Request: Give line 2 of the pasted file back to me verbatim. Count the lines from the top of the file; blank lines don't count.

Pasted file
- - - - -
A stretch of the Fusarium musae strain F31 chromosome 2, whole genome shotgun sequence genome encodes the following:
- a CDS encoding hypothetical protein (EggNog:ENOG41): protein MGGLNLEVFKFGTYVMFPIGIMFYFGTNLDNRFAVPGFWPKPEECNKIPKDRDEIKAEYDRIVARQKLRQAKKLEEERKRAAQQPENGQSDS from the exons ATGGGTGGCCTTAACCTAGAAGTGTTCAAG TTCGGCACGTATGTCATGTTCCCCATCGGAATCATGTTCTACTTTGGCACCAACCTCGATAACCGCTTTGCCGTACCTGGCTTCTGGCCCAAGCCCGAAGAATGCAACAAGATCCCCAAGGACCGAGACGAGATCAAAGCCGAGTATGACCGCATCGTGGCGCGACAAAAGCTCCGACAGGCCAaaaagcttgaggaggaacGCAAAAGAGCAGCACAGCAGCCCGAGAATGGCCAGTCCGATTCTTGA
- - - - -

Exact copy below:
- a CDS encoding hypothetical protein (EggNog:ENOG41): protein MGGLNLEVFKFGTYVMFPIGIMFYFGTNLDNRFAVPGFWPKPEECNKIPKDRDEIKAEYDRIVARQKLRQAKKLEEERKRAAQQPENGQSDS from the exons ATGGGTGGCCTTAACCTAGAAGTGTTCAAG TTCGGCACGTATGTCATGTTCCCCATCGGAATCATGTTCTACTTTGGCACCAACCTCGATAACCGCTTTGCCGTACCTGGCTTCTGGCCCAAGCCCGAAGAATGCAACAAGATCCCCAAGGACCGAGACGAGATCAAAGCCGAGTATGACCGCATCGTGGCGCGACAAAAGCTCCGACAGGCCAaaaagcttgaggaggaacGCAAAAGAGCAGCACAGCAGCCCGAGAATGGCCAGTCCGATTCTTGA